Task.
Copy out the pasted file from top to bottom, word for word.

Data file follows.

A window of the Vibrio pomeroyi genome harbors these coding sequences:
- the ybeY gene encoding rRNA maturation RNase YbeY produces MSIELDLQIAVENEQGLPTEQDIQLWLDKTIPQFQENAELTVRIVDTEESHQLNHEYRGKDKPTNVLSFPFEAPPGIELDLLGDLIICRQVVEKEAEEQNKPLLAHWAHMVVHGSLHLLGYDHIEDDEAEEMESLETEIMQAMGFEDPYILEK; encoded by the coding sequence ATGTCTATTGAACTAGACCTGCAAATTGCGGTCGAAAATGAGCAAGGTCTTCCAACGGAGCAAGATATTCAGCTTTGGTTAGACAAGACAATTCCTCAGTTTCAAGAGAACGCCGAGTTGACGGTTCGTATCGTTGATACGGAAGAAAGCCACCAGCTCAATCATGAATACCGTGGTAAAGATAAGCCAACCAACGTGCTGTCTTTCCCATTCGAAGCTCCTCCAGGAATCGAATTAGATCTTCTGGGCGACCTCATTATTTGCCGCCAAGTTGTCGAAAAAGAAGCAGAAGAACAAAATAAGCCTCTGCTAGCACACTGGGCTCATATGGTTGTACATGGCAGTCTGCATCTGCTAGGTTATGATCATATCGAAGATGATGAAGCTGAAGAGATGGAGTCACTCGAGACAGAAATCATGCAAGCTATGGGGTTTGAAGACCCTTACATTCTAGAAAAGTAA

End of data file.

A window of the Vibrio pomeroyi genome harbors these coding sequences:
- the ybeY gene encoding rRNA maturation RNase YbeY produces MSIELDLQIAVENEQGLPTEQDIQLWLDKTIPQFQENAELTVRIVDTEESHQLNHEYRGKDKPTNVLSFPFEAPPGIELDLLGDLIICRQVVEKEAEEQNKPLLAHWAHMVVHGSLHLLGYDHIEDDEAEEMESLETEIMQAMGFEDPYILEK; encoded by the coding sequence ATGTCTATTGAACTAGACCTGCAAATTGCGGTCGAAAATGAGCAAGGTCTTCCAACGGAGCAAGATATTCAGCTTTGGTTAGACAAGACAATTCCTCAGTTTCAAGAGAACGCCGAGTTGACGGTTCGTATCGTTGATACGGAAGAAAGCCACCAGCTCAATCATGAATACCGTGGTAAAGATAAGCCAACCAACGTGCTGTCTTTCCCATTCGAAGCTCCTCCAGGAATCGAATTAGATCTTCTGGGCGACCTCATTATTTGCCGCCAAGTTGTCGAAAAAGAAGCAGAAGAACAAAATAAGCCTCTGCTAGCACACTGGGCTCATATGGTTGTACATGGCAGTCTGCATCTGCTAGGTTATGATCATATCGAAGATGATGAAGCTGAAGAGATGGAGTCACTCGAGACAGAAATCATGCAAGCTATGGGGTTTGAAGACCCTTACATTCTAGAAAAGTAA